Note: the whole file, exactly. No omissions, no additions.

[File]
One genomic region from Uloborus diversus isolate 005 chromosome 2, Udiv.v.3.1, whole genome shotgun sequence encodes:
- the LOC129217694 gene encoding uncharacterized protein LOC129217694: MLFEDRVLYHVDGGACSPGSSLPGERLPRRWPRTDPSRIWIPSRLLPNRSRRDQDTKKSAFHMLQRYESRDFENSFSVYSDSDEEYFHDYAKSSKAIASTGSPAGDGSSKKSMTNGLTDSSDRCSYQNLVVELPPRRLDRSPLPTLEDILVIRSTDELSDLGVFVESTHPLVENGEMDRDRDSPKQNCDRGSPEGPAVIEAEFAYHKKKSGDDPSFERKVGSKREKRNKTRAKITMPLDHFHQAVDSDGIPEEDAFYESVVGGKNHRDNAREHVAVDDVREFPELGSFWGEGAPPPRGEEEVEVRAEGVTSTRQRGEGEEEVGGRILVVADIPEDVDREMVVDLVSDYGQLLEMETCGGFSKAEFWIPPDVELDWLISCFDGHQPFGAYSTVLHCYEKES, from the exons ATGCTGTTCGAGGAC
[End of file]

One genomic region from Uloborus diversus isolate 005 chromosome 2, Udiv.v.3.1, whole genome shotgun sequence encodes:
- the LOC129217694 gene encoding uncharacterized protein LOC129217694: MLFEDRVLYHVDGGACSPGSSLPGERLPRRWPRTDPSRIWIPSRLLPNRSRRDQDTKKSAFHMLQRYESRDFENSFSVYSDSDEEYFHDYAKSSKAIASTGSPAGDGSSKKSMTNGLTDSSDRCSYQNLVVELPPRRLDRSPLPTLEDILVIRSTDELSDLGVFVESTHPLVENGEMDRDRDSPKQNCDRGSPEGPAVIEAEFAYHKKKSGDDPSFERKVGSKREKRNKTRAKITMPLDHFHQAVDSDGIPEEDAFYESVVGGKNHRDNAREHVAVDDVREFPELGSFWGEGAPPPRGEEEVEVRAEGVTSTRQRGEGEEEVGGRILVVADIPEDVDREMVVDLVSDYGQLLEMETCGGFSKAEFWIPPDVELDWLISCFDGHQPFGAYSTVLHCYEKES, from the exons ATGCTGTTCGAGGAC